I recently received a new pair of binoculars and have spent the last month learning how to use them and practising getting them to my eyes in time before the subject of my interest moves off! I am not a twitcher (by definition) yet, as all I see are common hedgerow birds – nothing rare – but oh boy is it a pleasure to see these small tits – blue, coal, willow, great – and robins and brown things I haven’t identified yet, all puffed up against the cold. But here’s the rub – who’d have thought that these binoculars and my new-found passion has led to an “in” on the whole mindfulness gig like I’ve never experienced before.
This is why:
I have to look up – therefore broadening my perceptual field, that is everything you sense in the present moment.
By permanently looking up I am no long watching my step. Instead I have to FEEL where I am putting my feet. This is such a NEW phenomena for me. Those who know me probably notice that I usually shuffle, head down and I’m always knocking into things.
By having to look up, one becomes more in ones body, the spine is aligned, the feet are grounded, the head tipped back and the core muscles engaged. There’s is a sense of open-ness, a sense of Wu Chi. Wu Chi is the state of no-mind, a state of prepared relaxation, in the moment, connected to Heaven and Earth, according to those who practise the ancient Chinese art of Qi Gong.
My breathing slows, and the autonomic nervous system is prepared but not switched on (or off).
My mind HAS to clear. I’ve noticed you can’t physically hear the birds if your head is full of other noise. Once this happens, then wow! there’s a sense of heightened reality. Everything is magnified, including the thing through the magnifying lens of the binocular.
I am no expert bird watcher, but I’ve quickly learned when they don’t like to come out (low cloud base, high wind, in the shadows) and where they like to congregate (lee side, in the sunshine, on berry or nut-laden bushes and trees). I’ve also learned they are mischievous – disturbing the upper branches enough to dislodge the snow onto my upturned head.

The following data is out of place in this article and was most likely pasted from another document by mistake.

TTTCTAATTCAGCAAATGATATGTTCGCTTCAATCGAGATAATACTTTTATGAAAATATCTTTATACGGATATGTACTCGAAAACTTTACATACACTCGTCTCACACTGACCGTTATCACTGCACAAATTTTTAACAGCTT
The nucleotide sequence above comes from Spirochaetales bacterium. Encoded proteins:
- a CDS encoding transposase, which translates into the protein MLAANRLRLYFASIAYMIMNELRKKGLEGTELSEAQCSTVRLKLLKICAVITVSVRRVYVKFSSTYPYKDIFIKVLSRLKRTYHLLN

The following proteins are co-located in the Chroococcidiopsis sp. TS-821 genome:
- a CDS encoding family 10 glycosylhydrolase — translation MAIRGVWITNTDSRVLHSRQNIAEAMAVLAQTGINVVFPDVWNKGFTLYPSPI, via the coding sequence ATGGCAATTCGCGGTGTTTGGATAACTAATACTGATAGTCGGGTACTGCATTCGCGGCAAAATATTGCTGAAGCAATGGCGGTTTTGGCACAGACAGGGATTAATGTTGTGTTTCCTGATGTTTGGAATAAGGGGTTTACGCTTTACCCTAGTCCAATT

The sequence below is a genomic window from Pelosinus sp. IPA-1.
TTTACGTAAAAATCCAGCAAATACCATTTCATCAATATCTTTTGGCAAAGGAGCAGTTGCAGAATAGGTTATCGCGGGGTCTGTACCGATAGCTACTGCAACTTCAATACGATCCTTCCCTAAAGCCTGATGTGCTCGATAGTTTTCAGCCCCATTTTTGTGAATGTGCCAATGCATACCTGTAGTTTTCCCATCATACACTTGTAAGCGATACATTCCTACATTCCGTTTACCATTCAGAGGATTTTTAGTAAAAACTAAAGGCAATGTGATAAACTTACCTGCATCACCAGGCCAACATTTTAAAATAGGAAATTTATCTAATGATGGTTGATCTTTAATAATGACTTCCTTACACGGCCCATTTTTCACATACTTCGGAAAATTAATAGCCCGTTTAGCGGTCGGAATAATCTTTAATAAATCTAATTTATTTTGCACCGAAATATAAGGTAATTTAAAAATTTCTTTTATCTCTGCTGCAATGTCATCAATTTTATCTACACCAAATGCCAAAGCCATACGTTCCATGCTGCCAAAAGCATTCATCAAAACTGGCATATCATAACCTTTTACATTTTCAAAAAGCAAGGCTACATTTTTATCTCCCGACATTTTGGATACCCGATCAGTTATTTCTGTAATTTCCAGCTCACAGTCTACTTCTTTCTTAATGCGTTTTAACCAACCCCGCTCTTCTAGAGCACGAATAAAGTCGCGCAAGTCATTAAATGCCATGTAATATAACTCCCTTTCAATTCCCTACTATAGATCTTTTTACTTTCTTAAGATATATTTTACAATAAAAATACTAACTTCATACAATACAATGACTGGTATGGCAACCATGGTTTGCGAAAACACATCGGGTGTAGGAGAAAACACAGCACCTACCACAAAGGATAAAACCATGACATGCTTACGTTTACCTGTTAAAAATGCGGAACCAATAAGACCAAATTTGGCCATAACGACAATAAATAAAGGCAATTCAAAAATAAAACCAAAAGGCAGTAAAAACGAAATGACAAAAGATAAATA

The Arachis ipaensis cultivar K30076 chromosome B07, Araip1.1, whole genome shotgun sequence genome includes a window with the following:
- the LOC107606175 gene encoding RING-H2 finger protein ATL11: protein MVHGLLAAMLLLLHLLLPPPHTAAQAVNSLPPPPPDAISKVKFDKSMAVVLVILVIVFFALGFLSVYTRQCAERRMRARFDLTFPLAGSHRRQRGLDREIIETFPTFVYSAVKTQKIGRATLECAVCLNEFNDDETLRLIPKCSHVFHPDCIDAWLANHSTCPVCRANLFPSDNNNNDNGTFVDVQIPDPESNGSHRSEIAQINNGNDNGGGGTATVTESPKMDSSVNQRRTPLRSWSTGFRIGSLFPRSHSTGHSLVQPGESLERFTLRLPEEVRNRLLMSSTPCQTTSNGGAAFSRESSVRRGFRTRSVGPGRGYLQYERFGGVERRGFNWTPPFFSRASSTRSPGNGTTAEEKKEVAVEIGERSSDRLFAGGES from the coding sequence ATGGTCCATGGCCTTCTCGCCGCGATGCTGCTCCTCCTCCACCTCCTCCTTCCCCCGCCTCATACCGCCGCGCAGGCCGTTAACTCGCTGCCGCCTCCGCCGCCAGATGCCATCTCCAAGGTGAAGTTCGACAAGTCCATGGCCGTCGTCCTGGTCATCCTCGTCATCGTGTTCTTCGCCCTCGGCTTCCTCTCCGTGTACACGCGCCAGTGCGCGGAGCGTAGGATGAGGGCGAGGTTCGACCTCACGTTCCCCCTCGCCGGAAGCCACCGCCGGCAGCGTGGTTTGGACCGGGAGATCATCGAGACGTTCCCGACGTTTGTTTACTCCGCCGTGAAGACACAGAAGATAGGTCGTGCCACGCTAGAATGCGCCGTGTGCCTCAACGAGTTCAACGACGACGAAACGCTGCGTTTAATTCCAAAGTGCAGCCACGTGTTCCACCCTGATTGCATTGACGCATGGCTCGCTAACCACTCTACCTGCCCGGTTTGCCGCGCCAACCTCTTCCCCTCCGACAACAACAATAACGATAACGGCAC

I am so delighted about the little ones visiting my garden that I can no longer watch the television, instead I listen to the television, whilst I’m looking through my binocs, I’m out there with my simple sparrows (the brown things!), being present to their world, whilst aware of my own. This is the relational field that I work in as a therapist – attuned to that Being’s history and future expectations.
This is a resource that sets me back to neutral, makes me be in the present moment, aware that there is a time and place for everything and everyone. There is a universal order and I am filled with a sensation that I am OK in that universal order, no matter what else is going on in my life. I am OK in the HERE and NOW. How do I know that? I feel it in the straightness and strength of my spine, with a sense of alignment.
Now I have an “embodied sensation” of how I feel OK in the world when I bird watch. I can now use this “shortcut” to get back to that sensation of wellness, of oneness, wherever I am, be there birds or not. This is just one of many resources, that help me to become and remain present, when a stressful situation arises.
What do you do to feel OK, in the HERE and NOW? and how does that feel in your body?
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